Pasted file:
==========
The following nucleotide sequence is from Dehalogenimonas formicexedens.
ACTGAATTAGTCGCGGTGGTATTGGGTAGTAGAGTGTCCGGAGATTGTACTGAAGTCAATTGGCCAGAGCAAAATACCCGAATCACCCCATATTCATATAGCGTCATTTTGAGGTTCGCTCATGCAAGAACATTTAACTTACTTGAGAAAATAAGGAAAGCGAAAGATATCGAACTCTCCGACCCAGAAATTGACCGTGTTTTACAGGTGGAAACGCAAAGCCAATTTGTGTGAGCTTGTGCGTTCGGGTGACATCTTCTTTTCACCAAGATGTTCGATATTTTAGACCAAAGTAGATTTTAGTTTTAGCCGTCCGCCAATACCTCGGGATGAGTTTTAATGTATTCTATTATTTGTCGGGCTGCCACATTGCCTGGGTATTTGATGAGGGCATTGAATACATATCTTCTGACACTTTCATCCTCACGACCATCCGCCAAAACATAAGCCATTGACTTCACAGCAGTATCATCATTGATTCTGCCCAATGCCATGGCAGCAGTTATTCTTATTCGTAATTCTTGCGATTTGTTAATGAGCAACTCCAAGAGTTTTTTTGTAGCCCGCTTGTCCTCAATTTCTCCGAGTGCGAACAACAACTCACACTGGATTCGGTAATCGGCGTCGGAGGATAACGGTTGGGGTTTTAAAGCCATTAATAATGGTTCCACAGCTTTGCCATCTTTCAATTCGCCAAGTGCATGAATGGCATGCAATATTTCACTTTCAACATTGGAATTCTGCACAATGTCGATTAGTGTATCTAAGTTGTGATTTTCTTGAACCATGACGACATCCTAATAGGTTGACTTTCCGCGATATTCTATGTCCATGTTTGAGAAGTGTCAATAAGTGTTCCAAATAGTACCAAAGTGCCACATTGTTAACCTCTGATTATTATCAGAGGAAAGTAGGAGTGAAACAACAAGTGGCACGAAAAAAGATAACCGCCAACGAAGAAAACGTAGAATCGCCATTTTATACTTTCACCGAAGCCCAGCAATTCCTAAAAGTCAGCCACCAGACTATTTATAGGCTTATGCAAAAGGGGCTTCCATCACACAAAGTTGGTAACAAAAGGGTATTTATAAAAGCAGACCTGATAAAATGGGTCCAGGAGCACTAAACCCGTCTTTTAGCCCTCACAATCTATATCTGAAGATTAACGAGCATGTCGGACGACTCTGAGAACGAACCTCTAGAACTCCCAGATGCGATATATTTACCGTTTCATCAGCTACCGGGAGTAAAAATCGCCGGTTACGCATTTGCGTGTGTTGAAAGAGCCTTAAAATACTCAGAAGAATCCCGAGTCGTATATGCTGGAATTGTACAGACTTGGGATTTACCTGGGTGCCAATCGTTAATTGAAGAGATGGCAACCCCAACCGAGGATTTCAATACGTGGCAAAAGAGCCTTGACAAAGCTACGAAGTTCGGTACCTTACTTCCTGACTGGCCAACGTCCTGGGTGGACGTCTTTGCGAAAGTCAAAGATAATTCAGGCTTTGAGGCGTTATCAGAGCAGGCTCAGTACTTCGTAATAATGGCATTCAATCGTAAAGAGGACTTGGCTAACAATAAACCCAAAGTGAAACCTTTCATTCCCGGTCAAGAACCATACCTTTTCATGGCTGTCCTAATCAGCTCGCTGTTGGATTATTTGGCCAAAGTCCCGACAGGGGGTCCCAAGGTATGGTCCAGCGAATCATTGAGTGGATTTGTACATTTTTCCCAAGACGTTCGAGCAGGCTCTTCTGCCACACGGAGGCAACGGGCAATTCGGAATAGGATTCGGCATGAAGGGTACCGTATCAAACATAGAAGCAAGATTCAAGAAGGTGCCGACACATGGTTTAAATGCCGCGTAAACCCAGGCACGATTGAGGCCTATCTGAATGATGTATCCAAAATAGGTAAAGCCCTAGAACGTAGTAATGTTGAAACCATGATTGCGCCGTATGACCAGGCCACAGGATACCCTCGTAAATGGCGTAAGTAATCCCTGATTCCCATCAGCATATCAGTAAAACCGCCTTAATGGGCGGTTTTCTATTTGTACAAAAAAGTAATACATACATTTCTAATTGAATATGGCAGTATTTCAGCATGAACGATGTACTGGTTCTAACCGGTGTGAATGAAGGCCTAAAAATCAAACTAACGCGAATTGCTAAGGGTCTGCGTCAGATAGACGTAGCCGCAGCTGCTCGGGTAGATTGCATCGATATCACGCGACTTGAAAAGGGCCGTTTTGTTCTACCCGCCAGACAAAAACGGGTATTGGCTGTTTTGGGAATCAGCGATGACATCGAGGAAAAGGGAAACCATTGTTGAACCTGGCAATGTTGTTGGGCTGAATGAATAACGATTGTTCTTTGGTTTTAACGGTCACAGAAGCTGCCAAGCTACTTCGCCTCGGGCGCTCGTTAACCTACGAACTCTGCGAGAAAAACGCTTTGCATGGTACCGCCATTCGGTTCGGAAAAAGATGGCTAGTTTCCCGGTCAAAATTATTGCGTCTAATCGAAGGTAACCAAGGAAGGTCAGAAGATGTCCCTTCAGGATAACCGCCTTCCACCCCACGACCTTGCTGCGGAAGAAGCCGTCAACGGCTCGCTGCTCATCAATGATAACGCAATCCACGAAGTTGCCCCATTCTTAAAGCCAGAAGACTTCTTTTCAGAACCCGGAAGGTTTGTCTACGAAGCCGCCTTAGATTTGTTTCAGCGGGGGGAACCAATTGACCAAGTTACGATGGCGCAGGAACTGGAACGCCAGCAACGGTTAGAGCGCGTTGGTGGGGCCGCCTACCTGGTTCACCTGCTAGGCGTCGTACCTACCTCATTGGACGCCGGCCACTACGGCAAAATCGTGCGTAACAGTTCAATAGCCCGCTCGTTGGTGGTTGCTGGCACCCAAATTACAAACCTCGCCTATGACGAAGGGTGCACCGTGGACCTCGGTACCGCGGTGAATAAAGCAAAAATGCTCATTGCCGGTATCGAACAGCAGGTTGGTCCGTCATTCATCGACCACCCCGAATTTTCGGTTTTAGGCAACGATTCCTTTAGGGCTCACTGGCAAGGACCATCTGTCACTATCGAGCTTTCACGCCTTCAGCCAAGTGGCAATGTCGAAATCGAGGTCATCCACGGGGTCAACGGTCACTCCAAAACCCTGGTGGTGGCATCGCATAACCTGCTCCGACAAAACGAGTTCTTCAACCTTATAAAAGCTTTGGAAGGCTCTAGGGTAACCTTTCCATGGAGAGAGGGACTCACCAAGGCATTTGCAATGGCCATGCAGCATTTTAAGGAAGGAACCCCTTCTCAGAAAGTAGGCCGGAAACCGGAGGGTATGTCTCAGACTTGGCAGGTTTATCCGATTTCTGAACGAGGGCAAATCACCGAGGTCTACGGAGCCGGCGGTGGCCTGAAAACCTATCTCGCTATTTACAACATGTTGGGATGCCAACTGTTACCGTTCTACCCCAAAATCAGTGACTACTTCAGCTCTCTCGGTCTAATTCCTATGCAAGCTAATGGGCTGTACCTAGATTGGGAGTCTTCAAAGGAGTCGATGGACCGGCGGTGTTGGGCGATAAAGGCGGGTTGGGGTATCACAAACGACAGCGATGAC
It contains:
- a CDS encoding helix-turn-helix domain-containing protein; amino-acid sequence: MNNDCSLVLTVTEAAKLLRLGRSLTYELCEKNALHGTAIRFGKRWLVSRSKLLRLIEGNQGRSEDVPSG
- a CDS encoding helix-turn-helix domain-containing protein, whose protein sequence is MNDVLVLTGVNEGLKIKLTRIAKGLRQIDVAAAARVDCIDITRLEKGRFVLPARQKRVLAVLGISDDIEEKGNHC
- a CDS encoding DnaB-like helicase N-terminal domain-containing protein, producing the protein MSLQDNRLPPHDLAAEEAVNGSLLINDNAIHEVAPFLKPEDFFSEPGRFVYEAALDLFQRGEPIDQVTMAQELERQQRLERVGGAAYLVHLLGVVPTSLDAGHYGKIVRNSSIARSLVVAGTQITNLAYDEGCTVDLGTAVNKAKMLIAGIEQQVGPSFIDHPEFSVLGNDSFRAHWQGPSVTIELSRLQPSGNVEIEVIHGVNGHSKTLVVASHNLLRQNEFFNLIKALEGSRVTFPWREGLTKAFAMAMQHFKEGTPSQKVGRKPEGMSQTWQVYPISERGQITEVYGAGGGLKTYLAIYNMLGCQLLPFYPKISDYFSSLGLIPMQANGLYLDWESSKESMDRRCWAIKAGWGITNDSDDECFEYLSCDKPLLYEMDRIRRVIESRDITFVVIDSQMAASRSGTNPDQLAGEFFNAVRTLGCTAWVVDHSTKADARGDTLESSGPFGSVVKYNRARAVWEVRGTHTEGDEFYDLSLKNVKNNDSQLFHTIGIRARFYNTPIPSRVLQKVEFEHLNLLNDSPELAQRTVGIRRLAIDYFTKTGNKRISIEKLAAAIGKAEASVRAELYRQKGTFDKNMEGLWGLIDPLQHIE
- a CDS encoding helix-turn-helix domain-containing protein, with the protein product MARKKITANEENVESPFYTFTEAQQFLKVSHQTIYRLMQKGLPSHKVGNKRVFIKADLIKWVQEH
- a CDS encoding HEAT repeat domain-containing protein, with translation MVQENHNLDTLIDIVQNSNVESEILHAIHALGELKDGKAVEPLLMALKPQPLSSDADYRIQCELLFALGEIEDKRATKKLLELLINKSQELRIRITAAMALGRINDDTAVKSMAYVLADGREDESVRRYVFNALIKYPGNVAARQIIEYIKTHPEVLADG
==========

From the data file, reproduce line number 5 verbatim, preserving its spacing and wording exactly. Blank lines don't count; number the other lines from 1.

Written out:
- a CDS encoding helix-turn-helix domain-containing protein, whose protein sequence is MNDVLVLTGVNEGLKIKLTRIAKGLRQIDVAAAARVDCIDITRLEKGRFVLPARQKRVLAVLGISDDIEEKGNHC